What do you see when looking at this object? Perhaps you see a lone microscope.
But you have seen microscopes from a young age, so what makes this instrument
any different? A detail is missing: what this microscope (which I call Mama
for its motherly role) helped discover is what makes it stand out from other
microscopes you have seen.
Thus begins the personal story of my fact.
A man has passed away; the man's microscope still exists. Both the man and his
microscope made a lasting mark on society: each was an actor in establishing
tumor angiogenesis, the growth of new blood vessels in tumors, as a medical
fact. This exhibit is different because it portrays the personal story of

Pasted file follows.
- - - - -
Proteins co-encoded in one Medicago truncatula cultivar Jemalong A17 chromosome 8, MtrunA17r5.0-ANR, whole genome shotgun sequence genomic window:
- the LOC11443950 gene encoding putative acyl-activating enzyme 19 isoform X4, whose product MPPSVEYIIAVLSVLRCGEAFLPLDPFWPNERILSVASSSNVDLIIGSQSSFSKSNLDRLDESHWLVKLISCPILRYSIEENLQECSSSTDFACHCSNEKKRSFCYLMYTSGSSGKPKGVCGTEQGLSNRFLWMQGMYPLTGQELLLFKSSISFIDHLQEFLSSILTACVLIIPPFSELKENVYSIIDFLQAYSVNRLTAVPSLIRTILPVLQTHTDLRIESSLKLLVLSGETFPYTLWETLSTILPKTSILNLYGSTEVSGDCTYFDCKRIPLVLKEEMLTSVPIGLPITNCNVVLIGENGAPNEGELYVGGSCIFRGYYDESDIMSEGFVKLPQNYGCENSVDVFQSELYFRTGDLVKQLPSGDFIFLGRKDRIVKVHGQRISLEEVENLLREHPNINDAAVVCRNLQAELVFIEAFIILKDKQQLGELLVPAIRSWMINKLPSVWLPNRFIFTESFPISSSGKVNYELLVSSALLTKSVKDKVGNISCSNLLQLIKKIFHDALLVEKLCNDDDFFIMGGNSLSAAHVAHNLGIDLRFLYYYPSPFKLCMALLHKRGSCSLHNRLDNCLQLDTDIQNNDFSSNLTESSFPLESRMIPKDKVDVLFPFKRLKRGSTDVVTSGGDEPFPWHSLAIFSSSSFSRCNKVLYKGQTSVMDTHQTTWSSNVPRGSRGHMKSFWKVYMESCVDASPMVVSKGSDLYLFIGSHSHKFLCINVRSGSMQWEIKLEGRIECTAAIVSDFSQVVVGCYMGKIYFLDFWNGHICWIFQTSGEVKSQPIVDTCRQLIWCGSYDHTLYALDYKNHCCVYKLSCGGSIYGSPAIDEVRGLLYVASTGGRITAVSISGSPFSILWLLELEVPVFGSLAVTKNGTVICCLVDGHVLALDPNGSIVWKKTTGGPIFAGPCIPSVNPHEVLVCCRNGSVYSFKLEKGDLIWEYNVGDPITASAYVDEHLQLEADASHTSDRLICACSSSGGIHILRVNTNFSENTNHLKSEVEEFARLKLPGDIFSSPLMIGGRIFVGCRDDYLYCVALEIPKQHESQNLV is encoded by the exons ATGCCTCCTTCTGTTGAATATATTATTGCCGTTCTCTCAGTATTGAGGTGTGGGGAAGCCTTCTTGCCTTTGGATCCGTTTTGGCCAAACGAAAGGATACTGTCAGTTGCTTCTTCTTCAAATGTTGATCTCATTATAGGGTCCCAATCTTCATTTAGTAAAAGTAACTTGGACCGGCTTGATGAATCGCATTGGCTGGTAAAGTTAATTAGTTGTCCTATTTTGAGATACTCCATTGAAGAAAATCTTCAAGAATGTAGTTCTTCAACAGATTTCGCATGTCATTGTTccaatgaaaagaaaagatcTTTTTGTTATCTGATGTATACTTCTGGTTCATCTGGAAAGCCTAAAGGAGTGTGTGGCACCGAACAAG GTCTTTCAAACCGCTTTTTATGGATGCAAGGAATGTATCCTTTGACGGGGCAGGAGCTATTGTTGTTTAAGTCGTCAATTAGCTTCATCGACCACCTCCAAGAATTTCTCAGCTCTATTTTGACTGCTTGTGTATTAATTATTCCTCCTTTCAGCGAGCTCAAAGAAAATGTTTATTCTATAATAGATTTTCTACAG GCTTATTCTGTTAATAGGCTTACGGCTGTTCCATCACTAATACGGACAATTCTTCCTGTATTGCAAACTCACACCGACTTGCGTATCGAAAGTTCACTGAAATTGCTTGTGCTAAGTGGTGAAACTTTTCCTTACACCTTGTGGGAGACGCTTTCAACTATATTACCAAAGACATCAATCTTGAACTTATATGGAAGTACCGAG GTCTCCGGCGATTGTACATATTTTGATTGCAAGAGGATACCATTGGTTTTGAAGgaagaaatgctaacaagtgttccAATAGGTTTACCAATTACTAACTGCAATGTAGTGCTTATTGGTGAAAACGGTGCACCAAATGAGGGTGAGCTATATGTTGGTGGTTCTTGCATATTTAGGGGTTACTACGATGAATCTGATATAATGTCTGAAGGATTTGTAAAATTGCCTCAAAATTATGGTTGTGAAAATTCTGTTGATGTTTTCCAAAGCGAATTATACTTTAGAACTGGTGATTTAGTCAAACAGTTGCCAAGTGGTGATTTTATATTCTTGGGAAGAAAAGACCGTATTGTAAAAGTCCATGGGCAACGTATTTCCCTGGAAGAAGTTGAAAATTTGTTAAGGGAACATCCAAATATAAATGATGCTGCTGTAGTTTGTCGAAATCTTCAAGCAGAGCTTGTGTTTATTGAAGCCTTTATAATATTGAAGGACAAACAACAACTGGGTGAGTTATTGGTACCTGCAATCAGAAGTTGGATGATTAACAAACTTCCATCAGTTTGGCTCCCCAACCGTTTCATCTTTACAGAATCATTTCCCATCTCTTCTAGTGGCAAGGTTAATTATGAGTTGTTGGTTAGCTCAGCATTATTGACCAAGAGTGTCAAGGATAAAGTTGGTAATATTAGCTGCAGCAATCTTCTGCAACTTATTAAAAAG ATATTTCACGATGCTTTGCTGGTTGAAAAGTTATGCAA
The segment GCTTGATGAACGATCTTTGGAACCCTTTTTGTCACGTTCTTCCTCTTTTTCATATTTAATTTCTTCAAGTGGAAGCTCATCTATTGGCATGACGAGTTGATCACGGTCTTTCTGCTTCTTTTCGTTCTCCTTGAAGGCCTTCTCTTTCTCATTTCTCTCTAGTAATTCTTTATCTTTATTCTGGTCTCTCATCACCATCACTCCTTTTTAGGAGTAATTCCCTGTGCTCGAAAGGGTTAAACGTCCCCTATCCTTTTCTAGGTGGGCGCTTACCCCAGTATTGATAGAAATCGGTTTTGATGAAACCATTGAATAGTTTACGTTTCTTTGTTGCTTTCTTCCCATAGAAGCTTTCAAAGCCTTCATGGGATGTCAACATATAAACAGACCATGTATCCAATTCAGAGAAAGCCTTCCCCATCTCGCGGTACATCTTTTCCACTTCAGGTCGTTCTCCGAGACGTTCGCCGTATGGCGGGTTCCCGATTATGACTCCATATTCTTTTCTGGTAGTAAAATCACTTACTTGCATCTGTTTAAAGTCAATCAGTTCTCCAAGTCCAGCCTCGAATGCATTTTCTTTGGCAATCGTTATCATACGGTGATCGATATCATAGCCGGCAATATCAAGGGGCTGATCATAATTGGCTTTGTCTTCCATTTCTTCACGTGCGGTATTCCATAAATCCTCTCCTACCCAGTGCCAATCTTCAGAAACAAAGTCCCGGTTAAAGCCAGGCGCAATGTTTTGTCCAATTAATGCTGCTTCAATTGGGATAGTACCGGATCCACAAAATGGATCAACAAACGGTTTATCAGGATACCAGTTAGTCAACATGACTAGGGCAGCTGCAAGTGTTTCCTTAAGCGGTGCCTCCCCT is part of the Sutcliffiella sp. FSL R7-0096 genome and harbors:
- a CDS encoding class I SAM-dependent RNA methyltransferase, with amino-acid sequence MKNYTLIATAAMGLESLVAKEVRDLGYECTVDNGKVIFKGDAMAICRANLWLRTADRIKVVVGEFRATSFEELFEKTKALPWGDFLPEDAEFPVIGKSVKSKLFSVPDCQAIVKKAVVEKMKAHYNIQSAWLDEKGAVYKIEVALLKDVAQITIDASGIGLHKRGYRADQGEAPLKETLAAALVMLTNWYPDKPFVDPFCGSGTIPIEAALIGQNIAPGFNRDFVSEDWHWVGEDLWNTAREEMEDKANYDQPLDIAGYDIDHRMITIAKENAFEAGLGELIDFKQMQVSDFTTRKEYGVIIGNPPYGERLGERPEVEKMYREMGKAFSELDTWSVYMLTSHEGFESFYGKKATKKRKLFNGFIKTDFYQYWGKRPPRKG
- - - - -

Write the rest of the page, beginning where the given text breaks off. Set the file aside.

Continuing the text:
tumor angiogenesis as a relationship between man and microscope, or human actor
and non-human actor respectively, and their quest to defy the conventional
theories of tumor growth of their time.
After having observed the exhibit, please read the essay “The Father and Mother
of Angiogenesis: Warring against the Scientific Community.” You shall discover
the life of Dr. Judah Folkman, who eventually earned the title of the “father of
angiogenesis.” You shall discover also that in dire times Mama was Dr.
Folkman's only supporter in his theory of tumor angiogenesis. Lastly you shall
read that the relationship between Folkman and Mama is a telling example for the
history of science: the human and non-human actor waged a war against their
community, and through their relationship, we learn how both actors won that